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Joseph Valdez, MD and Prolotherapy

In many cases, doctors treating patients for back problems arrive at a diagnosis of nonspecific back pain after several types of treatments diagnostic tests have revealed little positive findings. Nonspecific back pain means that the cause of back pain cannot be precisely determined.

There are many things about the spine that don't easily lend themselves to testing for structural abnormalities that cause back pain. Many of the structures involved with causing chronic back pain are not easily viewed on medical imaging studies such as X-rays, CT scans, and MRI's. Exams such as X-Rays are good at observing degenerative disc disease, vertebral fractures, and abnormal curvatures of the spine. On the other hand, X-rays are rather poor at imaging soft tissues of the spine, such as the facet joints, tendons, and ligaments. X-rays can show rather conclusive evidence of degenerative disc disease, as evidenced by the narrowed spaces between the vertebral bones of the spine, but they are less likely to show related back conditions such as disc bulges and herniated discs. Other types of medical imaging are much better at displaying soft tissues and joint on films. If certain ligaments, tendons, or cartilage in joints were town, MRI images would likely show this pathology.

Based on high resolution images of back injuries such as herniated discs, the doctor may prescribe several treatments to correct the problem, including physical therapy, injections, and possibly surgery. Patients may or may not recover from one of these treatments. Back surgery is unsuccessful often enough that there is a medical name for it - Failed Back Syndrome.



If the medical imaging studies are so good at providing definitive causes of back pain, and spine surgery is able to successfully correct spine problems identified in medical tests, then why don't people get better? Many doctors, including Joseph Valdez MD support the idea that many cases of nonspecific low back pain may result from chronic injury to the ligaments and muscles.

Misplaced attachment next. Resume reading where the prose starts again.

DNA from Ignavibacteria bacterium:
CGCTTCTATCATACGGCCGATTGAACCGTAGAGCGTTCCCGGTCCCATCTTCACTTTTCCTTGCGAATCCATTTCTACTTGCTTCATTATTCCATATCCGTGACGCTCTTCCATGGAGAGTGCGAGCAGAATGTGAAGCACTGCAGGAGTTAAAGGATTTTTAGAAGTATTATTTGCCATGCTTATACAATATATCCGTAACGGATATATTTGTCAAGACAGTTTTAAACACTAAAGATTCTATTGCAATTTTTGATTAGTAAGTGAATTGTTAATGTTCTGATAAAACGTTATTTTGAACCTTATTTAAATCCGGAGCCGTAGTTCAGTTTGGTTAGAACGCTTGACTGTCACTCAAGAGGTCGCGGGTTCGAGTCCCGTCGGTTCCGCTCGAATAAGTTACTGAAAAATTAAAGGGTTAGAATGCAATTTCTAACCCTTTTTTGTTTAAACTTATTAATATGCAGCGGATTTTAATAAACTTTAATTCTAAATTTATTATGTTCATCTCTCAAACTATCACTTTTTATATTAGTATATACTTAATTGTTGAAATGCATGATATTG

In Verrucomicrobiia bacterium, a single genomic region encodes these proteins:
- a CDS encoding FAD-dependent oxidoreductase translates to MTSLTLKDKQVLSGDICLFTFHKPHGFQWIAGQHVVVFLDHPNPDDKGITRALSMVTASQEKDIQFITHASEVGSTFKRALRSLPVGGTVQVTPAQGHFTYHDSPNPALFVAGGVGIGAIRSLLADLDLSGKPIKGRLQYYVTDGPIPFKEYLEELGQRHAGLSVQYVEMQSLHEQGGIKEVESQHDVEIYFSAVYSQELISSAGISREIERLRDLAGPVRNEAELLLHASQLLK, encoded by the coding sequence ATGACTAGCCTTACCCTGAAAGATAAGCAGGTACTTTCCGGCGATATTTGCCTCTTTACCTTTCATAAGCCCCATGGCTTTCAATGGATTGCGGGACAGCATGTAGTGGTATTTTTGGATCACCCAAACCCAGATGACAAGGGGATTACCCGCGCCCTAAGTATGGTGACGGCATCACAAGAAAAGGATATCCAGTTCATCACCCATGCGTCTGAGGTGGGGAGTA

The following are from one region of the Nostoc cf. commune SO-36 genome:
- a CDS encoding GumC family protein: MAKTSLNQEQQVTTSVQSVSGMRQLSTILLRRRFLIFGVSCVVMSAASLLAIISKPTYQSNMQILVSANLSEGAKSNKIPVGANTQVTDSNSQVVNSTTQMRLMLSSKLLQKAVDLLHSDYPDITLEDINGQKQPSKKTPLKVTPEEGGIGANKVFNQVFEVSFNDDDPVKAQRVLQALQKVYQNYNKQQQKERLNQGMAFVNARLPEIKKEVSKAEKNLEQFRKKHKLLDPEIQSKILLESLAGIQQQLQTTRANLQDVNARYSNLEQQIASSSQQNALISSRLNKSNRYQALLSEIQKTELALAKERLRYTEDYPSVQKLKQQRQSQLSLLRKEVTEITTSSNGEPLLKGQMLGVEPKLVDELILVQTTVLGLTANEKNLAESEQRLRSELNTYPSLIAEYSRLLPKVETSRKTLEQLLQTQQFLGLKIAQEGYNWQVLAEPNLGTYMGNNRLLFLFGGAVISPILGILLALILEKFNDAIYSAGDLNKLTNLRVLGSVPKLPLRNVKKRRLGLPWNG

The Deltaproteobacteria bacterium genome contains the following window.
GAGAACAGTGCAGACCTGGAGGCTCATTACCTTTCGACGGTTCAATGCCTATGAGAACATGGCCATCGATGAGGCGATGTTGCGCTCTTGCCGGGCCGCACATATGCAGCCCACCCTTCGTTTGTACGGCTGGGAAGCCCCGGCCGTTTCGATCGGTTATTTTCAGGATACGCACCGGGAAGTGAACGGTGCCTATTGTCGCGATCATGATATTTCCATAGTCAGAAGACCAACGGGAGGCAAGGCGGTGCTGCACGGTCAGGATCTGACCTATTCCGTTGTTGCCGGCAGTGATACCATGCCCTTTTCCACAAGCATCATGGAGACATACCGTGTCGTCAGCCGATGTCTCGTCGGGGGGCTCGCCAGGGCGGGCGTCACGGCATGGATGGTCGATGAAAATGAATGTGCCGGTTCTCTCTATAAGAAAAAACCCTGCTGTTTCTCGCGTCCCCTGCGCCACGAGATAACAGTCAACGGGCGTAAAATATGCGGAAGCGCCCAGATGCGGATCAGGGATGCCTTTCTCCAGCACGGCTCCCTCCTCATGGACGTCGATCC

While medical images are good at detecting degenerated discs and structures of the spine that have torn or ruptured, they may not be sensitive enough to detect minor changes to tendons and ligaments that have become stretched and made lax as a result of one of many factors. The ligaments and tendons of the spine are very strong and not prone to tearing unless in severe traumatic events, such as bad falls or car accidents. Yet, these soft tissues can become chronically stretched as a result of bad posture and unsafe working conditions for the back. Eventually, ligaments and tendons may become loose as a result of this repeated stretching of the ligaments.

Joseph Valdez, MD is a proponent of a back pain treatment known as Prolotherapy. With Prolotherapy, a chemical irritant is injected into ligaments and soft tissues in order to stimulate tightening of these structures. The theory behind Prolotherapy is that the tightening of the ligaments may help to stabilize the spine by bringing the vertebrae of the spine back into proper alignment.

Patients who may be candidates for prolotherapy are those with continued lower back pain despite back surgery to correct chronic joint location, fractures, and herniated discs. In a typical Prolotherapy protocol, a person would have four to six treatments over a six month period.